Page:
Osteoporosis: Symptoms, Risk Factors, Prevention

September 10, 2019

demonstration of osteoporosisFrom the moment you are born until young adulthood, your bones are developing and strengthening. Bones are living tissue that constantly changes. Our bones are at their most dense when we are in our early 20s. This is called peak bone mass. 

But as we grow older, bone loss may outpace the growth of new bone. Osteoporosis literally means “porous bone,” and it is a disease that causes the density and quality of bone to be reduced. As bones become more porous and fragile, the risk of fracture increases. 

Osteoporosis symptoms & risk factors

There typically are no symptoms in the early stages of bone loss. Once your bones are weakened by osteoporosis, you might have signs and symptoms such as back pain caused by a fractured or collapsed vertebra; loss of height over time; stooped posture; or a bone that breaks much more easily than expected. The most common fractures associated with osteoporosis occur at the hip, spine, and wrist. The likelihood of these fractures occurring, particularly at the hip and spine, increases with age in both women and men.

Several factors can increase the likelihood of developing osteoporosis, including your age, race, lifestyle choices, and medical conditions and treatments. Some of these are unchangeable and out of your control.

  • Your sex & sex hormones. Women are much more likely to develop osteoporosis than men. Lowered sex hormone levels tend to weaken bone, and the reduction of estrogen levels in women at menopause is one of the strongest risk factors for developing osteoporosis.
  • Age. The older you get, the greater your risk of osteoporosis. This is true for men and women.
  • Race. You’re at greatest risk of osteoporosis if you’re white or of Asian descent.
  • Family history. Having a parent or sibling with osteoporosis puts you at greater risk.
  • Body frame size. Men and women who have small body frames tend to have a higher risk because they might have less bone mass to draw from as they age.
  • Low calcium intake. A lifelong lack of calcium plays a role in the development of osteoporosis. Low calcium intake contributes to diminished bone density, early bone loss, and an increased risk of fractures.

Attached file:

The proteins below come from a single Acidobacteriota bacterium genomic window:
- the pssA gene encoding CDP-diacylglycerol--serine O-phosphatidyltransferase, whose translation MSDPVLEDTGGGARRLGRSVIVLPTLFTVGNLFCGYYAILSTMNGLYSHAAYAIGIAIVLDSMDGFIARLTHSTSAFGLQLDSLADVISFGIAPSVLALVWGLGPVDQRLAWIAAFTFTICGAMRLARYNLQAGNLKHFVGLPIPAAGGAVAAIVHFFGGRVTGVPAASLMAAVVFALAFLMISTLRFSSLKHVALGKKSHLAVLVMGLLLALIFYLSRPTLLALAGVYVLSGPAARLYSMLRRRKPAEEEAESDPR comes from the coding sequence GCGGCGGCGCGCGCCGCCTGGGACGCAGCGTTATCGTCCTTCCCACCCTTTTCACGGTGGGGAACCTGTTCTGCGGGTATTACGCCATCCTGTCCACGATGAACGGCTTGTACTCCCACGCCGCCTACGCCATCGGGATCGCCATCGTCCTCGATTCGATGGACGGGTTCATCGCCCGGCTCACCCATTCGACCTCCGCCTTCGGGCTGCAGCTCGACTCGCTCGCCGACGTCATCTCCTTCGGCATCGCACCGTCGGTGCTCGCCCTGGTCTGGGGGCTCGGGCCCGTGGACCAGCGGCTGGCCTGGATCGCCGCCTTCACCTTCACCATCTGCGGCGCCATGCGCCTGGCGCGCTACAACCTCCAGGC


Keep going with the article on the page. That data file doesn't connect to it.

• Steroids & other medications. Long-term use of oral or injected corticosteroid medications, such as prednisone and cortisone, interferes with the bone-rebuilding process. 
  • Other medical problems. The risk of osteoporosis is higher in people who have certain medical problems, such as celiac disease; inflammatory bowel disease; kidney or liver disease; cancer; lupus, multiple myeloma; and rheumatoid arthritis.

While the above factors may be out of your control or the damage may already be done, there are some lifestyle choices that can also increase your risk of developing osteoporosis. This includes:

  • Sedentary lifestyle. People who spend a lot of time sitting have a higher risk of osteoporosis than do those who are more active. 
  • Excessive alcohol consumption. Regular consumption of more than two alcoholic drinks a day increases your risk of osteoporosis.
  • Tobacco use. The exact role tobacco plays in osteoporosis isn’t clear, but it has been shown that tobacco use contributes to weak bones.
  • Eating disorders. For those who have severely restricted food intake and are underweight, bones may be weaker in both men and women.

Prevention, diagnosis and treatment

It is possible to take steps to prevent and treat osteoporosis. It’s now a largely treatable condition with a combination of lifestyle changes and appropriate medical treatment.

Calcium. Calcium is thought to be particularly important. Men and women between the ages of 18 and 50 need 1,000 milligrams of calcium a day. This daily amount increases to 1,200 milligrams when women turn 50 and men turn 70. If you don’t think you get enough calcium from your diet, you may want to consider taking calcium supplements. However, too much calcium has been linked to kidney stones, and some experts suggest that too much calcium, especially in supplements, can increase the risk of heart disease. Always consult your doctor about this.

Good sources of calcium include:

  • Low-fat dairy products
  • Dark green leafy vegetables
  • Canned salmon or sardines with bones
  • Soy products, such as tofu
  • Calcium-fortified cereals and orange juice

Body weight. Being underweight increases the chance of bone loss and fractures. Excess weight is now known to increase the risk of fractures in your arm and wrist. The bottom line is that maintaining an appropriate body weight is good for bones and overall health.

Vitamin D. Vitamin D improves your body’s ability to absorb calcium and improves bone health in other ways. We can get some of our vitamin D from sunlight, but supplements may be necessary for various reasons.

Exercise. Exercise can help you build strong bones and slow bone loss. Exercise will benefit your bones no matter when you start, but you’ll gain the most benefits if you start exercising regularly when you’re young and continue to exercise throughout your life.

While osteoporosis itself isn’t painful, it does lead to fractures and other painful problems, usually becoming more severe with age. But this is not an inevitable part of growing older. There are a variety of treatment options we can explore to help you find relief. Let your doctor at Southside Pain Specialists know if you think you may be exhibiting signs of osteoporosis, and we will help find ways to manage it. 

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